The Ultimate Management Challenge
The 1996 Atlanta Centennial Summer Olympics reached a worldwide
television audience of 19.6 billion people in a record 214 countries.
Nagano's 1998 Olympic Winter Games were broadcast to 180 countries and
territories and Nagano's website received 646 million hits during the Games
- an Internet record. The world is, to state the obvious, quite interested
in and impressed with the spectacle, drama and color of the Olympic Games.
Impressive as these two-week events are, even more remarkable is the
extraordinary and largely unsung story of the effort required to bid for,
plan, organize, build and operate an Olympic Games program.
Getting Out of the Blocks: The Bid
The current requirements for undertaking an Olympics program entail more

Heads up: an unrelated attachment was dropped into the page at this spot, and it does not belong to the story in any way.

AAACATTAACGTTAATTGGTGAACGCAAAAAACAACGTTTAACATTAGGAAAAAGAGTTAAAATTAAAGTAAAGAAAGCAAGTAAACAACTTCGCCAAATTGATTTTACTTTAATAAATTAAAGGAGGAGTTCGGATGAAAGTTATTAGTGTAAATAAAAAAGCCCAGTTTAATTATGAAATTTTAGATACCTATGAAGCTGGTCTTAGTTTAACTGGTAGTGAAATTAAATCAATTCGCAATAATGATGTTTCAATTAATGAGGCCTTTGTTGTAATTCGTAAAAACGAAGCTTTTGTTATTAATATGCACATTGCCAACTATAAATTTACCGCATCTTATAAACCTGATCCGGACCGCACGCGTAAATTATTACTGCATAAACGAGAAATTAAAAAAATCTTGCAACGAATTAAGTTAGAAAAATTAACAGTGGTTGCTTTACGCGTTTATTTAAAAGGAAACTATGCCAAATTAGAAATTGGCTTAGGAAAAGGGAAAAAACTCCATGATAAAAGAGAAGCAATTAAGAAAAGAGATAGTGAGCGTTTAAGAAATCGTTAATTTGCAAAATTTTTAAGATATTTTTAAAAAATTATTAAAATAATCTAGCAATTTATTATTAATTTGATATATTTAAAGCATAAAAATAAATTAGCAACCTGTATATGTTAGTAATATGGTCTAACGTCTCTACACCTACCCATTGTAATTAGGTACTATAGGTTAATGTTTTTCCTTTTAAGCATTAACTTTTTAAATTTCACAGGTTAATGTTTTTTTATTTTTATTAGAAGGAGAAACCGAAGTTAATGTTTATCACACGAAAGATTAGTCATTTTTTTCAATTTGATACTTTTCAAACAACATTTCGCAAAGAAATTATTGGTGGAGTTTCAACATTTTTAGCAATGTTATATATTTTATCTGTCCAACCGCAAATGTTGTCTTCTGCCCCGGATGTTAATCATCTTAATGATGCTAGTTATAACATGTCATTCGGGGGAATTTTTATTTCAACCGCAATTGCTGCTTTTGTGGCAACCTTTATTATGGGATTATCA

than a decade of effort which starts with preparation and presentation of a
two-stage technical and financial bid. These bids, providing information on
a variety of subjects including weather, transportation, security and
finance, are first made by proponent cities at the national level of their
respective countries; thus, at the first stage competing cities from the
same country are pitted against each other to come up with a winning
proposal. In addition to those cities currently selected to host Winter and
Summer Games - Athens 2004, Turin 2006, and Beijing 2008 - there are
numerous locations around the world preparing bids for events in upcoming
years: Winter 2010 and Summer 2012. At the present time there are four U.S.
cities [San Francisco, Houston, New York and Washington] proposing to
the United States Olympic Committee to become the U.S. candidate for the
Summer Games of 2012 - a little more than ten long years from now. The USOC
estimates that the cost of the bid effort required to reach the
international level is to the order of $7 million. Financed primarily
through contributions by local boosters, a considerable amount of volunteer